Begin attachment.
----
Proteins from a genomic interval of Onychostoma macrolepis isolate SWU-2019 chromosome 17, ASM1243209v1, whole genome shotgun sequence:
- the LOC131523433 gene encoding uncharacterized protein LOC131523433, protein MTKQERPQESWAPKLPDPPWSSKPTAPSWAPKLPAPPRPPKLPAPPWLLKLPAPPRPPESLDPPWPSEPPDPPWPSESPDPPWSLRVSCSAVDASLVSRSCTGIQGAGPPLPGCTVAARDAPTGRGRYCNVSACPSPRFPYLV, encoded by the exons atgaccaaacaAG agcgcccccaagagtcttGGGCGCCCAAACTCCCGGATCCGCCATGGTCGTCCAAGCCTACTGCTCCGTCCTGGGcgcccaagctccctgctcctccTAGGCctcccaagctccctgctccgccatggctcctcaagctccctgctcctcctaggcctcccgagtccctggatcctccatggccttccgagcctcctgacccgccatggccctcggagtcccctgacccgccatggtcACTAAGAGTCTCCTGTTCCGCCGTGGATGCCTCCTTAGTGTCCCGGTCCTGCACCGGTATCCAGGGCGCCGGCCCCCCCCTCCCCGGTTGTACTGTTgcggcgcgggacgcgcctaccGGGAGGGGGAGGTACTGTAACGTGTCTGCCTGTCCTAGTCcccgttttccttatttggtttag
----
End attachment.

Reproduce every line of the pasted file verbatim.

Proteins from a genomic interval of Onychostoma macrolepis isolate SWU-2019 chromosome 17, ASM1243209v1, whole genome shotgun sequence:
- the LOC131523433 gene encoding uncharacterized protein LOC131523433, protein MTKQERPQESWAPKLPDPPWSSKPTAPSWAPKLPAPPRPPKLPAPPWLLKLPAPPRPPESLDPPWPSEPPDPPWPSESPDPPWSLRVSCSAVDASLVSRSCTGIQGAGPPLPGCTVAARDAPTGRGRYCNVSACPSPRFPYLV, encoded by the exons atgaccaaacaAG agcgcccccaagagtcttGGGCGCCCAAACTCCCGGATCCGCCATGGTCGTCCAAGCCTACTGCTCCGTCCTGGGcgcccaagctccctgctcctccTAGGCctcccaagctccctgctccgccatggctcctcaagctccctgctcctcctaggcctcccgagtccctggatcctccatggccttccgagcctcctgacccgccatggccctcggagtcccctgacccgccatggtcACTAAGAGTCTCCTGTTCCGCCGTGGATGCCTCCTTAGTGTCCCGGTCCTGCACCGGTATCCAGGGCGCCGGCCCCCCCCTCCCCGGTTGTACTGTTgcggcgcgggacgcgcctaccGGGAGGGGGAGGTACTGTAACGTGTCTGCCTGTCCTAGTCcccgttttccttatttggtttag